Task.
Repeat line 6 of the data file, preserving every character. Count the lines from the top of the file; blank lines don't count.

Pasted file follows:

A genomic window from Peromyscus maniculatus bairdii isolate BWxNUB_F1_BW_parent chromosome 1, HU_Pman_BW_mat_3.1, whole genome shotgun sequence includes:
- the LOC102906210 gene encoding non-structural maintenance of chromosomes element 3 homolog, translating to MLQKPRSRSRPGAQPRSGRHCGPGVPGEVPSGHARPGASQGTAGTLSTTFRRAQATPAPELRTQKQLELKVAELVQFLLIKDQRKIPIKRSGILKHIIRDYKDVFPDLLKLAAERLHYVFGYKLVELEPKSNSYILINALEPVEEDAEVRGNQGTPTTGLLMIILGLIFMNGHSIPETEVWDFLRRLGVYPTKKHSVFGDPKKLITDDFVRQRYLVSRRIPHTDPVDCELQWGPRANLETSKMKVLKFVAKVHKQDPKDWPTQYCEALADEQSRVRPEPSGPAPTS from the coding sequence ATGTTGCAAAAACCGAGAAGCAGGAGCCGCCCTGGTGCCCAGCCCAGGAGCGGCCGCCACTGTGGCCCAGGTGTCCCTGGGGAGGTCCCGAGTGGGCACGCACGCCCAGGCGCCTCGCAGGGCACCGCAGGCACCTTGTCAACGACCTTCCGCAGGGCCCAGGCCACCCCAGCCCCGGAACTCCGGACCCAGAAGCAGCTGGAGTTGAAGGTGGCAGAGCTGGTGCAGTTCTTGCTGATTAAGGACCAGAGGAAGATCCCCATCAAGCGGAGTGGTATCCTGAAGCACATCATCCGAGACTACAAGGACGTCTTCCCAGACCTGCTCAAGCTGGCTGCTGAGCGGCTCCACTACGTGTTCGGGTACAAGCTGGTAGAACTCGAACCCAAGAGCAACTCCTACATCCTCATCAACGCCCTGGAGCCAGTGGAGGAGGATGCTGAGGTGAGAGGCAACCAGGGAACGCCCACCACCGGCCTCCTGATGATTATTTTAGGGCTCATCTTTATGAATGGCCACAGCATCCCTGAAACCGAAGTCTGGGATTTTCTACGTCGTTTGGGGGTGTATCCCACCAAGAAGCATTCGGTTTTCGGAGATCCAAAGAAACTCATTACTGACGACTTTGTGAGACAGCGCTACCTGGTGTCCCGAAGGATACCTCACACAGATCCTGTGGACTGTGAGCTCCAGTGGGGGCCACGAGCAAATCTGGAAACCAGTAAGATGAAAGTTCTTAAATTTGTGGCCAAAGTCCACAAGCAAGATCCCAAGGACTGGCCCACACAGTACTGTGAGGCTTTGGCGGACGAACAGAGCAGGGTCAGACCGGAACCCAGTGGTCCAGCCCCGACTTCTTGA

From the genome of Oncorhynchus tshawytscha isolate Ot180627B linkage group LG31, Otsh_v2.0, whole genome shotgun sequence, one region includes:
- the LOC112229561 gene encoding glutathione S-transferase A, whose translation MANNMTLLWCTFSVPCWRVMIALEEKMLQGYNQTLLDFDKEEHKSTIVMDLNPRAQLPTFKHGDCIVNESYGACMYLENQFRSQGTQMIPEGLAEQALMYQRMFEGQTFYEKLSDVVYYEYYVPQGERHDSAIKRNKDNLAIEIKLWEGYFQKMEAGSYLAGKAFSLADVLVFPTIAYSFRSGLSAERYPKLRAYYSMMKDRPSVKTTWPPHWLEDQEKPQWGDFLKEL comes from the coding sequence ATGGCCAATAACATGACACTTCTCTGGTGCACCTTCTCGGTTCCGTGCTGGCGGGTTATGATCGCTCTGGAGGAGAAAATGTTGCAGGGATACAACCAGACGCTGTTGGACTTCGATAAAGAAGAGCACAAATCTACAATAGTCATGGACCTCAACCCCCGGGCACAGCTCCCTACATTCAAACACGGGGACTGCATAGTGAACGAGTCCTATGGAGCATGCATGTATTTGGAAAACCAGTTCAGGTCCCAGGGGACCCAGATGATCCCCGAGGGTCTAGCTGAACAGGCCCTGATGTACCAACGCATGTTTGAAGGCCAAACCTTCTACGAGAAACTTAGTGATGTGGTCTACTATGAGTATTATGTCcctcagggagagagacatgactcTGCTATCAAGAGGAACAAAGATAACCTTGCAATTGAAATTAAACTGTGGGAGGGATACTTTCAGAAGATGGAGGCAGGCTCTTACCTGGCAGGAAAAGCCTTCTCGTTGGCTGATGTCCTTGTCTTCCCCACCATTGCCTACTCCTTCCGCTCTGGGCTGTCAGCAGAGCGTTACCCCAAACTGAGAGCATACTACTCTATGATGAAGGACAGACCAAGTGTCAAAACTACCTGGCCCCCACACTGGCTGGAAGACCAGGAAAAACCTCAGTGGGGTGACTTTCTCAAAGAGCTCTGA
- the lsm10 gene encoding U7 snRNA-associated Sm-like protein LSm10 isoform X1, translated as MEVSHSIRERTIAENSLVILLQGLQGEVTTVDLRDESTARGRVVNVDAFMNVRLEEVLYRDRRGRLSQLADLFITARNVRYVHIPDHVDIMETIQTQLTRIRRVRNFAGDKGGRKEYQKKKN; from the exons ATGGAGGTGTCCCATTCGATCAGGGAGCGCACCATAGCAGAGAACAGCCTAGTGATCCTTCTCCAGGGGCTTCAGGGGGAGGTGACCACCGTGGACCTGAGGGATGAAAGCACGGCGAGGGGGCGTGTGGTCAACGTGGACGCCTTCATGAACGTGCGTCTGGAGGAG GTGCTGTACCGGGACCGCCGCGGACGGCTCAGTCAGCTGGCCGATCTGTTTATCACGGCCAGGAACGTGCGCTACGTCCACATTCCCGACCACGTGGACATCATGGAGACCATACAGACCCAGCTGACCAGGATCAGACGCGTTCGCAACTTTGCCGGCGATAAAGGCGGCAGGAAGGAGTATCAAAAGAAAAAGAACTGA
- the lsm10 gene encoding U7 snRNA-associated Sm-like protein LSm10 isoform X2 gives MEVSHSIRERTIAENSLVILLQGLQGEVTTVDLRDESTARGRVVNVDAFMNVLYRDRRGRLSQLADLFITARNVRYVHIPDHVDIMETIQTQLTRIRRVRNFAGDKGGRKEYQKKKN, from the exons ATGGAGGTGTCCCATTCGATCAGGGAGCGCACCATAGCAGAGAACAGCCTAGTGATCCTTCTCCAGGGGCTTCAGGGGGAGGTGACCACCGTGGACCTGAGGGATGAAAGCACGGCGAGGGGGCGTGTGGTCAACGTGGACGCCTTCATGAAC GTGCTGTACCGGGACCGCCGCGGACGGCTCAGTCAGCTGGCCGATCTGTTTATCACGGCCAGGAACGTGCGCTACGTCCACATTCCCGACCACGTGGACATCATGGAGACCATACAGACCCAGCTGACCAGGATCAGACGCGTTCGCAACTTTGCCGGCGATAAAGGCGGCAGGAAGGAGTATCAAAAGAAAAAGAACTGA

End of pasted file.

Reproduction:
- the lsm10 gene encoding U7 snRNA-associated Sm-like protein LSm10 isoform X2 gives MEVSHSIRERTIAENSLVILLQGLQGEVTTVDLRDESTARGRVVNVDAFMNVLYRDRRGRLSQLADLFITARNVRYVHIPDHVDIMETIQTQLTRIRRVRNFAGDKGGRKEYQKKKN, from the exons ATGGAGGTGTCCCATTCGATCAGGGAGCGCACCATAGCAGAGAACAGCCTAGTGATCCTTCTCCAGGGGCTTCAGGGGGAGGTGACCACCGTGGACCTGAGGGATGAAAGCACGGCGAGGGGGCGTGTGGTCAACGTGGACGCCTTCATGAAC GTGCTGTACCGGGACCGCCGCGGACGGCTCAGTCAGCTGGCCGATCTGTTTATCACGGCCAGGAACGTGCGCTACGTCCACATTCCCGACCACGTGGACATCATGGAGACCATACAGACCCAGCTGACCAGGATCAGACGCGTTCGCAACTTTGCCGGCGATAAAGGCGGCAGGAAGGAGTATCAAAAGAAAAAGAACTGA